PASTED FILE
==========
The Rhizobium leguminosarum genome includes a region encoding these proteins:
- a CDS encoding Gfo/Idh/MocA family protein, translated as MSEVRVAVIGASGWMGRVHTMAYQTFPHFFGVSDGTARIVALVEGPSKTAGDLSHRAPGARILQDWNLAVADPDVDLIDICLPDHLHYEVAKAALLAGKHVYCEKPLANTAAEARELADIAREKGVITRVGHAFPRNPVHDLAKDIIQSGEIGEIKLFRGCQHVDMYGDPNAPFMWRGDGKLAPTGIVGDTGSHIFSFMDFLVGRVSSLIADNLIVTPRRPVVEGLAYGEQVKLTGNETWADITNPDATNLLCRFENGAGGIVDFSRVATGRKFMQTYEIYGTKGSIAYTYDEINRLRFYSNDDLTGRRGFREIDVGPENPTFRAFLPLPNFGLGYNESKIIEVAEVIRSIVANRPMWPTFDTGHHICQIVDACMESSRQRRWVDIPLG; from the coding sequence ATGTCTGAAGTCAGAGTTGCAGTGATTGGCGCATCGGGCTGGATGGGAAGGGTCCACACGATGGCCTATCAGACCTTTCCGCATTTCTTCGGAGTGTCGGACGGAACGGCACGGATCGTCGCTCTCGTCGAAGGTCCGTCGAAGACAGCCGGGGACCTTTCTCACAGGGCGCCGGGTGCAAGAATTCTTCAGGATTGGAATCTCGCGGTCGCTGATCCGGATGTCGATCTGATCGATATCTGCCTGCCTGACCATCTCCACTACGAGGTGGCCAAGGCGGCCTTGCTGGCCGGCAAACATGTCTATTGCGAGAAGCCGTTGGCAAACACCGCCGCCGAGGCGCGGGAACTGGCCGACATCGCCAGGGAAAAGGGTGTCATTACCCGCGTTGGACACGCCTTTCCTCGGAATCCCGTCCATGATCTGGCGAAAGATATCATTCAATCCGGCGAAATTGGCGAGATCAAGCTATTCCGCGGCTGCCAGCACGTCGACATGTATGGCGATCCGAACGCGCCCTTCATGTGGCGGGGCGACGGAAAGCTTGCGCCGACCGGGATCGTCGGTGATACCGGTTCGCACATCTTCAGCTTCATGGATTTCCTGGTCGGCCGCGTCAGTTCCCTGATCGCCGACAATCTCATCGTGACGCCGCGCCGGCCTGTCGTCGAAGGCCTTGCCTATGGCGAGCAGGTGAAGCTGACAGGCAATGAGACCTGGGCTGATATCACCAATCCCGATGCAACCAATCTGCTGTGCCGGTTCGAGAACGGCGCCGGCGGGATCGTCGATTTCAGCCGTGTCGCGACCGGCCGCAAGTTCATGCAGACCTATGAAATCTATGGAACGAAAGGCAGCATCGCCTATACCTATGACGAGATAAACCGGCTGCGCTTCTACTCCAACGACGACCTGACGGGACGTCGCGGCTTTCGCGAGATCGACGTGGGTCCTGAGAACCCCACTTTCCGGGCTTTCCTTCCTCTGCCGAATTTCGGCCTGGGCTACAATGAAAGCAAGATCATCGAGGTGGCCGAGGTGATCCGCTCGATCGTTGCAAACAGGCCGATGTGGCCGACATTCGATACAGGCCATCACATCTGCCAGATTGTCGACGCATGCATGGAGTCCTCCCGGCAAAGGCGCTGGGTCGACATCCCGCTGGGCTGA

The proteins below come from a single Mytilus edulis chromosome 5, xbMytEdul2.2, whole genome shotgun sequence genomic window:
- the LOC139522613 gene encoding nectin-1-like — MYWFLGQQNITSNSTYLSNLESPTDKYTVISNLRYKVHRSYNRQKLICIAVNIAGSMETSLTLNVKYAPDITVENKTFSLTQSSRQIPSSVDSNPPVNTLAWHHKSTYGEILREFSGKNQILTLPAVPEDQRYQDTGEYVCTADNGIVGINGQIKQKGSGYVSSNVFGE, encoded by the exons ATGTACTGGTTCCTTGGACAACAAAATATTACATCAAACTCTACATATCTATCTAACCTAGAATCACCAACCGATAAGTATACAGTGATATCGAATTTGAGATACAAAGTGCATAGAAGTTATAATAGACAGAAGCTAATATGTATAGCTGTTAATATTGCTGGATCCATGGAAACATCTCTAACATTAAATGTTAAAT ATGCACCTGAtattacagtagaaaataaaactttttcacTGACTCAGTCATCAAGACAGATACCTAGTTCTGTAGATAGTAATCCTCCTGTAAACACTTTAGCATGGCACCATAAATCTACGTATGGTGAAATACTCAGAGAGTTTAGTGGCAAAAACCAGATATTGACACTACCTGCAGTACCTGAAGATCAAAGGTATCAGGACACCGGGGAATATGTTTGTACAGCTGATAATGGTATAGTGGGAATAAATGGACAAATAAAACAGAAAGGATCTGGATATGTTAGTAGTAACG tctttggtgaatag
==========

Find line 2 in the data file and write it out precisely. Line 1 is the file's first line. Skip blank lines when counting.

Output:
- a CDS encoding Gfo/Idh/MocA family protein, translated as MSEVRVAVIGASGWMGRVHTMAYQTFPHFFGVSDGTARIVALVEGPSKTAGDLSHRAPGARILQDWNLAVADPDVDLIDICLPDHLHYEVAKAALLAGKHVYCEKPLANTAAEARELADIAREKGVITRVGHAFPRNPVHDLAKDIIQSGEIGEIKLFRGCQHVDMYGDPNAPFMWRGDGKLAPTGIVGDTGSHIFSFMDFLVGRVSSLIADNLIVTPRRPVVEGLAYGEQVKLTGNETWADITNPDATNLLCRFENGAGGIVDFSRVATGRKFMQTYEIYGTKGSIAYTYDEINRLRFYSNDDLTGRRGFREIDVGPENPTFRAFLPLPNFGLGYNESKIIEVAEVIRSIVANRPMWPTFDTGHHICQIVDACMESSRQRRWVDIPLG; from the coding sequence ATGTCTGAAGTCAGAGTTGCAGTGATTGGCGCATCGGGCTGGATGGGAAGGGTCCACACGATGGCCTATCAGACCTTTCCGCATTTCTTCGGAGTGTCGGACGGAACGGCACGGATCGTCGCTCTCGTCGAAGGTCCGTCGAAGACAGCCGGGGACCTTTCTCACAGGGCGCCGGGTGCAAGAATTCTTCAGGATTGGAATCTCGCGGTCGCTGATCCGGATGTCGATCTGATCGATATCTGCCTGCCTGACCATCTCCACTACGAGGTGGCCAAGGCGGCCTTGCTGGCCGGCAAACATGTCTATTGCGAGAAGCCGTTGGCAAACACCGCCGCCGAGGCGCGGGAACTGGCCGACATCGCCAGGGAAAAGGGTGTCATTACCCGCGTTGGACACGCCTTTCCTCGGAATCCCGTCCATGATCTGGCGAAAGATATCATTCAATCCGGCGAAATTGGCGAGATCAAGCTATTCCGCGGCTGCCAGCACGTCGACATGTATGGCGATCCGAACGCGCCCTTCATGTGGCGGGGCGACGGAAAGCTTGCGCCGACCGGGATCGTCGGTGATACCGGTTCGCACATCTTCAGCTTCATGGATTTCCTGGTCGGCCGCGTCAGTTCCCTGATCGCCGACAATCTCATCGTGACGCCGCGCCGGCCTGTCGTCGAAGGCCTTGCCTATGGCGAGCAGGTGAAGCTGACAGGCAATGAGACCTGGGCTGATATCACCAATCCCGATGCAACCAATCTGCTGTGCCGGTTCGAGAACGGCGCCGGCGGGATCGTCGATTTCAGCCGTGTCGCGACCGGCCGCAAGTTCATGCAGACCTATGAAATCTATGGAACGAAAGGCAGCATCGCCTATACCTATGACGAGATAAACCGGCTGCGCTTCTACTCCAACGACGACCTGACGGGACGTCGCGGCTTTCGCGAGATCGACGTGGGTCCTGAGAACCCCACTTTCCGGGCTTTCCTTCCTCTGCCGAATTTCGGCCTGGGCTACAATGAAAGCAAGATCATCGAGGTGGCCGAGGTGATCCGCTCGATCGTTGCAAACAGGCCGATGTGGCCGACATTCGATACAGGCCATCACATCTGCCAGATTGTCGACGCATGCATGGAGTCCTCCCGGCAAAGGCGCTGGGTCGACATCCCGCTGGGCTGA